It is obvious that Artificial Intelligence and other emerging technologies will change the way war is fought, but they will not change its nature.

Whether it involves longbows or source codes, war will always be violent, politically motivated, and composed of the same three elemental functions that new recruits learn in their basic training:

  • Move,
  • Shoot,
  • and Communicate.

Movement in warfare entails hiding and seeking (attackers try to evade detection; defenders try to detect them) and penetrating and repelling (attackers try to enter opponents’ space; defenders try to deny them access). But in a world that is becoming one giant sensor, hiding and penetrating – never easy in warfare – will be far more difficult, if not impossible.


The future of movement will be also characterized by a return of mass assets to the battlefield. The sensors, which I referred before, will generate rapidly greater quantities of data, which in turn will drive both the development and the deployment of artificial intelligence.

And as machines become more autonomous, militaries will be able to field more of them in smaller sizes and at lower costs.

In addition, new developments in power generation will allow these smaller systems to travel farther and faster than ever. Where once there was one destroyer, for example, the near future we could see dozens of autonomous vessels with similar capabilities in striking targets.

Technology will also transform how those systems remain in motion.

Let me proceed with the second of the basic training function, Shooting.

The militaries of the future should and will also be able to shoot farther than those of today. Eventually, hypersonic munitions (weapons that travel at more than five times the speed of sound) and space-based weapons will be able to strike targets anywhere in the world nearly instantly.

Militaries will be able to attack domains once assumed to be unthinkable, such as space and logistics networks.

There will be no rear areas or safe havens anymore. All these autonomous systems will not only be able to find targets everywhere; they will also be able to shoot them accurately.

The ability to have both quantity and quality in military systems will have devastating effects, especially as technology makes lethal payloads smaller.

Coming to the third one, the way militaries communicate has and will further change drastically. Traditional communications networks will not survive. Instead, technology will push vital communications functions to the edge of the network.

Information networks based on 5G technology will be capable of moving vastly larger amounts of data at significantly faster speeds.

Similarly, the same quantum science that will improve military sensors will transform communications and computing.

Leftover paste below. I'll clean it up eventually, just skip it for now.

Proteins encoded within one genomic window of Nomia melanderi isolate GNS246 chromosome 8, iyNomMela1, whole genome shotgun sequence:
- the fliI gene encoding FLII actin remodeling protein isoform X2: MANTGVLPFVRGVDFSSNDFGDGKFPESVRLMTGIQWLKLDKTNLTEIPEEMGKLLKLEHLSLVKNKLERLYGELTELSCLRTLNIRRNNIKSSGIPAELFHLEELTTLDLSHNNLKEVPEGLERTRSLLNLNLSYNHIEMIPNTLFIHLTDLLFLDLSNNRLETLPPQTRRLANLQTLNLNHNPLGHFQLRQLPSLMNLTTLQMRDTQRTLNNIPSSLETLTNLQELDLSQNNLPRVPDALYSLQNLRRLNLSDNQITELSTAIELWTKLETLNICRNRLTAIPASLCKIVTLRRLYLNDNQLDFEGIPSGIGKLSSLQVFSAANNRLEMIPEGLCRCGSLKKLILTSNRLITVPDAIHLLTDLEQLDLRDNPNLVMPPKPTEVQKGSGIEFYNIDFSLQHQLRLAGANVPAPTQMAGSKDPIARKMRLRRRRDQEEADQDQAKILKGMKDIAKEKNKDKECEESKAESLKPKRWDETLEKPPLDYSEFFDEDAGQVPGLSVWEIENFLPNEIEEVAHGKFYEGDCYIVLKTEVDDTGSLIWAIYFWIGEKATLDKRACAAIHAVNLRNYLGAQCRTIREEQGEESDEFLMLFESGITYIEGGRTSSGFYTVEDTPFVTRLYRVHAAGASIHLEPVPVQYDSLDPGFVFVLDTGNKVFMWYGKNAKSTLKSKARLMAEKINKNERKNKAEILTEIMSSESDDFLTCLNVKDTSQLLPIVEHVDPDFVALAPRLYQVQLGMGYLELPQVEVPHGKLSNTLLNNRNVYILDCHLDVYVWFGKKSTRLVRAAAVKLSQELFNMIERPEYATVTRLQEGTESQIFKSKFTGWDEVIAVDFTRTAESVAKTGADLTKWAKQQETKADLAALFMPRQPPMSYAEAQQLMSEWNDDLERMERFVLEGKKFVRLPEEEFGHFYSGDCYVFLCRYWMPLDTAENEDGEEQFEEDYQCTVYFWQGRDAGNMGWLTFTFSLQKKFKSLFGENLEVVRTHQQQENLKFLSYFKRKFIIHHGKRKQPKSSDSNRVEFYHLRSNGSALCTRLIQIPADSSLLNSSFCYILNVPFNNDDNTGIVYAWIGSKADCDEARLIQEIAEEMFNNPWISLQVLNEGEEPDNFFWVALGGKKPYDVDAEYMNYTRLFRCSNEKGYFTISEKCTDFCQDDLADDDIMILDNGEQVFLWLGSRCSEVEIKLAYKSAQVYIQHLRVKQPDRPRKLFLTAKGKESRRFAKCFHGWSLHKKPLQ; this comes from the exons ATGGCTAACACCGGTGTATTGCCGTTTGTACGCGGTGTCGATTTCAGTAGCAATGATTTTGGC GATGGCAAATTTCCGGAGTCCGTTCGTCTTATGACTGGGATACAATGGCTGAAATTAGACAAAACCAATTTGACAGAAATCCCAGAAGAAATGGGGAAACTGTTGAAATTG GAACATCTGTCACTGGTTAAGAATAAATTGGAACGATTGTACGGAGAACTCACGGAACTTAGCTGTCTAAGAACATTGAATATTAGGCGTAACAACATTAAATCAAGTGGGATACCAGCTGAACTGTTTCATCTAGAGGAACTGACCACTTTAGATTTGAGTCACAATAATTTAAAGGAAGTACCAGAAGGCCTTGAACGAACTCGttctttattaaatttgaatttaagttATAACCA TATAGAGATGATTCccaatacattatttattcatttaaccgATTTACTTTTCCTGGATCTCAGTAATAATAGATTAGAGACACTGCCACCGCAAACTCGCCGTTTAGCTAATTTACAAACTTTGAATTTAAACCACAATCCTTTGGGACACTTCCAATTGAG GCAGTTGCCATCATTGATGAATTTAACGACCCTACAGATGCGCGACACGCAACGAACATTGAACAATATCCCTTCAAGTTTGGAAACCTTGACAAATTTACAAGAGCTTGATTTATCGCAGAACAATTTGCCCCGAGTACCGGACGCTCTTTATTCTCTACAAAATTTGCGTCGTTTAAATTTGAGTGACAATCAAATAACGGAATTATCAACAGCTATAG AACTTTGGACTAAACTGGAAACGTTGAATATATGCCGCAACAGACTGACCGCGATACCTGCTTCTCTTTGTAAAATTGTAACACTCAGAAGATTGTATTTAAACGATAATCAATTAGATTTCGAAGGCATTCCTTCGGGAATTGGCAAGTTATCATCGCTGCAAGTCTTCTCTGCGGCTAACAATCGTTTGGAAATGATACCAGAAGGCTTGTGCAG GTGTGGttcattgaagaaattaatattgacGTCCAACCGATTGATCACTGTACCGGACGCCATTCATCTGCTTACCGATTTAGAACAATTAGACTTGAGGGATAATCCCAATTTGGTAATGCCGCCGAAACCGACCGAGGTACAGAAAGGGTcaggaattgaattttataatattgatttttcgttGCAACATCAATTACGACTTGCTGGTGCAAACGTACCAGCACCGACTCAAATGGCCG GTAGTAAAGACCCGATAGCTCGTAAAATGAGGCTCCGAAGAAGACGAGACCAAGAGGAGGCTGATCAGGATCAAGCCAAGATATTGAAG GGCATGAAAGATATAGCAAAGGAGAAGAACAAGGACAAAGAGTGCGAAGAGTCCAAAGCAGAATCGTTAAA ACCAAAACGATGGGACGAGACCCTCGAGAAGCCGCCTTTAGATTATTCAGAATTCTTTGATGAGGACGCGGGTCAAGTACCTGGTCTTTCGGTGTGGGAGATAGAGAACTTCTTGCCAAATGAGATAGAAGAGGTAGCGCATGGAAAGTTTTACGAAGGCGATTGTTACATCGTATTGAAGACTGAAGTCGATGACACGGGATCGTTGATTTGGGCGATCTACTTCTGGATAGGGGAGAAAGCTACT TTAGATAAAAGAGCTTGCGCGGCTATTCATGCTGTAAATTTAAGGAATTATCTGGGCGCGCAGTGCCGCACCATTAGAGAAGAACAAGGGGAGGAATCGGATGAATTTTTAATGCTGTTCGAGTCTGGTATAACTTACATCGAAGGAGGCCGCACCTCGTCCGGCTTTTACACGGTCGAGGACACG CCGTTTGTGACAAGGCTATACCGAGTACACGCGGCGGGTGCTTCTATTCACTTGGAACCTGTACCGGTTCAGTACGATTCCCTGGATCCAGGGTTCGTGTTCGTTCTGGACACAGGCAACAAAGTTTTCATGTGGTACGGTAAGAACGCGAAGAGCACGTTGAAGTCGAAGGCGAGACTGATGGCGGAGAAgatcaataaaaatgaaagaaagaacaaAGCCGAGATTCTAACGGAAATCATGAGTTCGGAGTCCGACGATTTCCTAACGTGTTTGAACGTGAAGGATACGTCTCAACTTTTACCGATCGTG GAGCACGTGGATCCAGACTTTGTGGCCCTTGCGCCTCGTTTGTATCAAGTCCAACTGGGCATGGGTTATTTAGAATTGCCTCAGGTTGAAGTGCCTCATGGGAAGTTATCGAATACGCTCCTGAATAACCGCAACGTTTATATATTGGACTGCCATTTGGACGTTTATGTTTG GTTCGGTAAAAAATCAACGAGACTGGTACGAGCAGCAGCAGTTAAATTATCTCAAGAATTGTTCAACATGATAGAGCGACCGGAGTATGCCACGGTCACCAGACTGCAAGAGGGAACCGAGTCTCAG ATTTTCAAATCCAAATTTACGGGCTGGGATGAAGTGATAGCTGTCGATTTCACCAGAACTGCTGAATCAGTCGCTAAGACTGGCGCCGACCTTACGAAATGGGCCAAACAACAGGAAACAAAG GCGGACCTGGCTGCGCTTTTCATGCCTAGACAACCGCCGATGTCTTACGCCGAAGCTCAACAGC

Every autonomous system will be able to process and make sense of the information it gathers on its own, without relying on a command hub. This will enable the creation of radically distributed networks that are resilient and reconfigurable.

I referred to the influence or impact that technology brings to recruiters’ basic training. We should also consider Logistics which has traditionally been the limiting factor in war. With technology in place autonomous militaries will need less fuel and no food.

Advanced manufacturing methods will allow the production of complicated goods at the point of demand quickly, cheaply, and easily. It will reduce the need for huge, risky, and expensive military logistics network and enhance the ability to supply forces with food, fuel, and replacements.

Technology is going to have an impact on other military functions or procedures, as well, like:

The Command-and-Control System

The Data Load and Transformation Speed

Strategic Communication Process

Leadership Development

Training and Education

Cyber and Space domains

Concepts, Doctrines and Tactics

Human Resources management and

Personnel Behavior, to mention some.

We all understand that this large scale of Military modernization cannot happen at once.

This should take place in a well-planned and coordinated process and it will require significant changes.

We must change. We all know that any “big or/and sudden” change in any organization is followed or linked with a “Major Shock”. So, it is necessary for an “Anti-Shock” treatment, to be in place in order to absorb the “turbulences” that this change may cause.

My experience though concerning changes, in the Greek Army, is not very positive and I have publicly expressed it.

In fact, I have said that… All the compound words, with the first synthetic being the Re-..

and mean all kinds of change, have been used.. and failed… Not any of the planned changes has

been completed… for many and different reasons. I hope it does not happen in your time….

Instead of sudden of broad changes I would rather prefer the “Transformation” process by which one figure, expression, or function or even an organization is converted into another one ofsimilar value where changes in form, nature, or appearance are gradually implemented.